Unbelievable story of wounded veterans being harassed, abused, called “slackers” and worse by staff at Texas Army bases. You read that right: hundreds of our military wounded warriors were being treated with extreme disrespect not in civilian hospitals, but by staff at Texas treatment centers on Army bases. If your blood is boiling now, wait until you read the details!
The mistreatment of wounded veterans at Warrior Transition Units at Fort Bliss, Fort Hood and the Brooke Army Medical Center was uncovered and reported in a joint investigation by the Dallas Morning News and NBC 5 news in Fort Worth. The two news sources based their investigation on official complaints of soldiers and others involved in the Warrior Transition Units.
[tweetthis]Unacceptable: Wounded #veterans harassed and abused by staff at #Army bases. #WoundedWarriors #military[/tweetthis]
Army Admits Staff Harassment of Wounded Veterans
Col. Chris Toner, head of the Army Transition Command, acknowledged that there had been a pattern of “disrespect, harassment and belittlement of soldiers” during a hearing before the House Armed Services’ subcommittee on military personnel. He went on to say that the mistreatment of wounded veterans took place during 2009 – 2013, and he was “confident that we have the programs going in the right direction” at those three Army Warrior Transition Units now.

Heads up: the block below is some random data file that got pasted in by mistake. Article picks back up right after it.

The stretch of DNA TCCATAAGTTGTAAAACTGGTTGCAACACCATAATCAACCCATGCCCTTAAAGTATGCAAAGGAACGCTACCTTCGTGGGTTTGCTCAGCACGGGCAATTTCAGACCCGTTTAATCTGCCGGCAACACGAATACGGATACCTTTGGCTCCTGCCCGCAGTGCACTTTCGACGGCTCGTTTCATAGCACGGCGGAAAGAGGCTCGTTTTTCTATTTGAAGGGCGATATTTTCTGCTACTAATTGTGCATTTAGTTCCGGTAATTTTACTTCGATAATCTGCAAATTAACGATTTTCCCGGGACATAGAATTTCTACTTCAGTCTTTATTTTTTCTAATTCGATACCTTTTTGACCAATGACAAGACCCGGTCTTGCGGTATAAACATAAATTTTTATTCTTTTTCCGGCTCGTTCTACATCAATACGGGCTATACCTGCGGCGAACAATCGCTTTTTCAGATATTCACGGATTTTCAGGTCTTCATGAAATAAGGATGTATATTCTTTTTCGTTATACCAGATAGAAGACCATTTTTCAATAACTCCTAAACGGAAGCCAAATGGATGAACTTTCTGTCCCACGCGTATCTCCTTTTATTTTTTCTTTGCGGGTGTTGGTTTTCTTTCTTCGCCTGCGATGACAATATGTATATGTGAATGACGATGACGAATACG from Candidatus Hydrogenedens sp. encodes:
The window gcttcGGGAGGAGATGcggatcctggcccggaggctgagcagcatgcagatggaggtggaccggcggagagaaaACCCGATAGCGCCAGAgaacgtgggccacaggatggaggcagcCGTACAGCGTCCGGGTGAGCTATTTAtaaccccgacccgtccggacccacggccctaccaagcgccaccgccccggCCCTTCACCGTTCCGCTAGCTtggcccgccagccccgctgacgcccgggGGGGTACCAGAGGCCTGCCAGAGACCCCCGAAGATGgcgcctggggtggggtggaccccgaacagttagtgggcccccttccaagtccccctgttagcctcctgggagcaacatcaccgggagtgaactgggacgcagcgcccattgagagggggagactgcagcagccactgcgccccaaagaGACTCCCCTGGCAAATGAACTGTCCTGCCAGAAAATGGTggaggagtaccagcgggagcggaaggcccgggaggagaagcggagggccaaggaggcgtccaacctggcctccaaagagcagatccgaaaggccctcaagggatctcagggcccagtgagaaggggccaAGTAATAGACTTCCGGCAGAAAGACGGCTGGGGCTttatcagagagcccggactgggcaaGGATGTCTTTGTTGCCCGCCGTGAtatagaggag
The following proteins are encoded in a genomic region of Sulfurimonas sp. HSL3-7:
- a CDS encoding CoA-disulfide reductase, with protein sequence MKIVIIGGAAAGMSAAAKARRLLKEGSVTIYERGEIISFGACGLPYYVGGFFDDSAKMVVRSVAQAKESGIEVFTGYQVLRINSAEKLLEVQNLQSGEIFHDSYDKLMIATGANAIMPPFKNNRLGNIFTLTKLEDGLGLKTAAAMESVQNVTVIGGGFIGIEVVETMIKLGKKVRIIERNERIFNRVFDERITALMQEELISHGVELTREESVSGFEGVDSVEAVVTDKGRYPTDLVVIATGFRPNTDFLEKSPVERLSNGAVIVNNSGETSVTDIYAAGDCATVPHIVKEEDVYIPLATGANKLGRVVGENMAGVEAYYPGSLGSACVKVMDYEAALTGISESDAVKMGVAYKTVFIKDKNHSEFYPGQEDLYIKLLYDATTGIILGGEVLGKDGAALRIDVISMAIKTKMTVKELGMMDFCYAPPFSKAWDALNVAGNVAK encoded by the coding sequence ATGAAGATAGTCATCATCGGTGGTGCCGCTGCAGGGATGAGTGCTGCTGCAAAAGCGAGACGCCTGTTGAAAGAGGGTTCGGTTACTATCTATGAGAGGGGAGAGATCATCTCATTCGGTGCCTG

While Toner went on to tell investigators that the Army believed these were isolated cases. Reports showed a different story. In fact, those investigating the story found that over the past four years over one-third of complaints in the Army originated out of the Warrior Transition Units.
Wounded Veterans with PTSD Called Weak and Cowardly
Dr. Stephen Saul, a psychiatrist hired to train staff at the Warrior Transition Unit at Fort Hood was quoted in documents obtained by the Freedom of Information Act as saying that Fort Hood leaders did not believe that post-traumatic stress disorder was real.
Stahl went on to say that U.S. veterans with PTSD were told to “man-up and move on. The idea is that you’re weak, you’re cowardly, you’re worthless, you’re not strong and it’s your fault.”
Another military veteran who suffered from PTSD said that his commander at the WTU, “…would refer to us as broke-dicks. And you know it was just demeaning for no reason. I mean I got it, yes, I know I might not be the soldier that I used to be physically and mentally. But you don’t have to add fuel to that fire,” the soldier said.
Another complaint (out of hundreds of pages of complaints) filed by a wounded veteran stated, “My stress levels are sky high, my depression is at an all-time low, and I have never felt so abused, so neglected as I do right now.”
And one last quote from an official complaint by a wounded soldier we’ll share said, “This is getting to the point where it is more stressful here than it is in a combat situation. They have no dignity or respect for us.”
No Place for Mistreatment of Wounded Veterans – Especially on Military Bases
The new chairman of the military personnel subcommittee, Rep. Joe Heck, R-Nevada, is also a physician and Iraq veteran who holds the rank of brigadier general in the Army Reserve. Heck says that one of his priorities as chairman will be to focus on problems in the Military Health System.
Let’s hold him accountable to that promise as our wounded veterans should never face abuse, disrespect and mistreatment from others in the military – especially when these injured veterans are in military treatment units.
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